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Judah and Judas

I do not know why people are so inclined to keep promoting fear of condemnation as the main motive for conversion instead of God’s unconditional love

The “Judas” among the 12 sons of Jacob was the one who suggested to his brothers to sell Joseph for 20 pieces of silver instead of declaring him dead. Check out the story in Gen 37-50: the longest, most melodramatic telenovela kind of narrative in the Bible.

Recall how Jacob himself had entrusted the young Joseph to his brothers, how he had sent him to join them out in the field one day while they were tending their flocks. How, blinded by envy and resentment, they ganged up on him and wanted to kill him. Only Reuben had the good sense of trying to save him by suggesting to throw him instead into a dry cistern. But it was Judah (in Hebrew Yehudah, the same name as Judas) who proposed to sell him as a slave to Ishmaelite traders for 20 pieces of silver. And then they made up a story to break the news to their father Jacob that his favorite son had been attacked and eaten up by wild beasts in the wilderness. They even gave him Joseph’s torn multicolored cloak soaked in blood as evidence.

I imagine how these brothers had borne the grief of their father for the loss of Joseph for many years, out of guilt for what they had done. Now, fast forward—the brother whom they had sold as slave has become the governor of Egypt, the one who will save them from famine. He tests the wicked brothers by framing them up as thieves and demands as condition for their release that the one in whose possession the allegedly “stolen” silver goblets were to be found, should remain in Egypt as a slave. That happened to be the youngest—Benjamin.

In Gen 44, this becomes the moment of redemption for Judah (the original Judas); he steps up and tells Joseph that their father had earlier lost a son and almost died of grief. That, if they did not come back with their youngest brother, their father would certainly die. And so Judah proposes a deal—to take the place of Benjamin. If only to get Benjamin to return home to his father, he was willing to remain in Egypt as a slave in Benjamin’s stead. He says this in Genesis 44:33 “So now let me, your servant, remain in place of the boy as the slave of my lord, and let the boy go back with his brothers.”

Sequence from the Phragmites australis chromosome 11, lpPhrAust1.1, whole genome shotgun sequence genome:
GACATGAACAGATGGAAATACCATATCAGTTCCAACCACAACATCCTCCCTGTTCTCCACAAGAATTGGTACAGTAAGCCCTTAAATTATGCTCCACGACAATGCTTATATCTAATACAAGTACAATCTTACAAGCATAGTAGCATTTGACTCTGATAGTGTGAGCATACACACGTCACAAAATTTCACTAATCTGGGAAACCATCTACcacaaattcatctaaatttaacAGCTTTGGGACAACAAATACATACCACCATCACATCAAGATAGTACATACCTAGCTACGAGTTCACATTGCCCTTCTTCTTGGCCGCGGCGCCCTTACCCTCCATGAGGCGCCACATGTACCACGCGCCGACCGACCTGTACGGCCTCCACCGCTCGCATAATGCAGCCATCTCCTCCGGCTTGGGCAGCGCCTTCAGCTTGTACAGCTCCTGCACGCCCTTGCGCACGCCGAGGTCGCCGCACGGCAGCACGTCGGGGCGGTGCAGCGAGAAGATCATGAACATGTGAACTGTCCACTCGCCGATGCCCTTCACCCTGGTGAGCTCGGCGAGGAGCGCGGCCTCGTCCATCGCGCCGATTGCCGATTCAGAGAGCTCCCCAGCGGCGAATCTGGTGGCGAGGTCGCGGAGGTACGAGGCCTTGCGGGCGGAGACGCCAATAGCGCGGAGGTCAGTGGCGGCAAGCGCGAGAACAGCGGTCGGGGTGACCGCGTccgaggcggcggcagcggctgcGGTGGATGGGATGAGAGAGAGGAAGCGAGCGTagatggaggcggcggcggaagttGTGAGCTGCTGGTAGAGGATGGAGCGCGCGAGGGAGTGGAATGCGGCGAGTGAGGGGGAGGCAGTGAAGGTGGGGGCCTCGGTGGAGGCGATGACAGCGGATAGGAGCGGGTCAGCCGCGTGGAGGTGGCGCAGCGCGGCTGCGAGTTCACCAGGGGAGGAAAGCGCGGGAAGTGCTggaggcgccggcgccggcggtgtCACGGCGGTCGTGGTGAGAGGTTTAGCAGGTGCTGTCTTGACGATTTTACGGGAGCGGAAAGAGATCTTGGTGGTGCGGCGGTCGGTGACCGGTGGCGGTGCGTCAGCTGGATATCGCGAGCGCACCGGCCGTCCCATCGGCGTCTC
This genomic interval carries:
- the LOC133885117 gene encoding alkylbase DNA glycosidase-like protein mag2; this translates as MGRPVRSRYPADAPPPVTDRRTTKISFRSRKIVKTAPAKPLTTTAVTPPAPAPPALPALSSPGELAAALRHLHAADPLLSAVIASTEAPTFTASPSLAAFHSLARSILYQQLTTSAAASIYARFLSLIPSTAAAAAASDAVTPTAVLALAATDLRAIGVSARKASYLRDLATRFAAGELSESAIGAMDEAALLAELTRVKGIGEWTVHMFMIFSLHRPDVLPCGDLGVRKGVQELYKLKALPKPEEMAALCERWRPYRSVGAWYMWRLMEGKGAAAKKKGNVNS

He also says in Genesis 44:34 “How could I go back to my father if the boy were not with me? I could not bear to see the anguish that would overcome my father.” This was Judah’s way of verbalizing the suffering he had borne all these years that his father had grieved the loss of Joseph. It was his way of saying, “My own life is not even enough to pay for the tremendous suffering that I had caused on my father for selling my brother for 20 pieces of silver.”

It is then that the moment of disclosure takes place—Joseph reveals who he is and forgives Judah and the rest of his brothers. They are dumbfounded when they realize who he is. In Genesis 45:4 he says to them: “Come closer to me…I am your brother Joseph, whom you sold into Egypt.” Then he utters his words of forgiveness: Genesis 45:5 “But now do not be distressed, and do not be angry with yourselves for having sold me here. It was really for the sake of saving lives that God sent me here ahead of you.”

Genesis 45:7 “God, therefore, sent me on ahead of you to ensure for you a remnant on earth and to save your lives in an extraordinary deliverance.”

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I call this the moment of redemption—not just of Benjamin, but of Judah as well. The one sold for slavery becomes their savior. It is redemption also for Joseph himself—finally he is released from his victimhood. All the resentment he had nursed in his heart is gone. He is reconciled with his brothers and together, they reunite with their Jacob. Happy ending.

Now we switch to THE JUDAS OF THE NEW TESTAMENT, one of the twelve original apostles.

He steps up too, afflicted by remorse, after having sold Jesus for 30 pieces of silver. He must have suffered when he saw that Jesus had been condemned to be executed as a criminal on the cross. In Matthew 27:3-4 we are told that Judas “deeply regretted what he had done.” He made some desperate moves to save Jesus. Matthew tells us “He returned the thirty pieces of silver to the chief priests and elders saying, “I have sinned in betraying innocent blood.”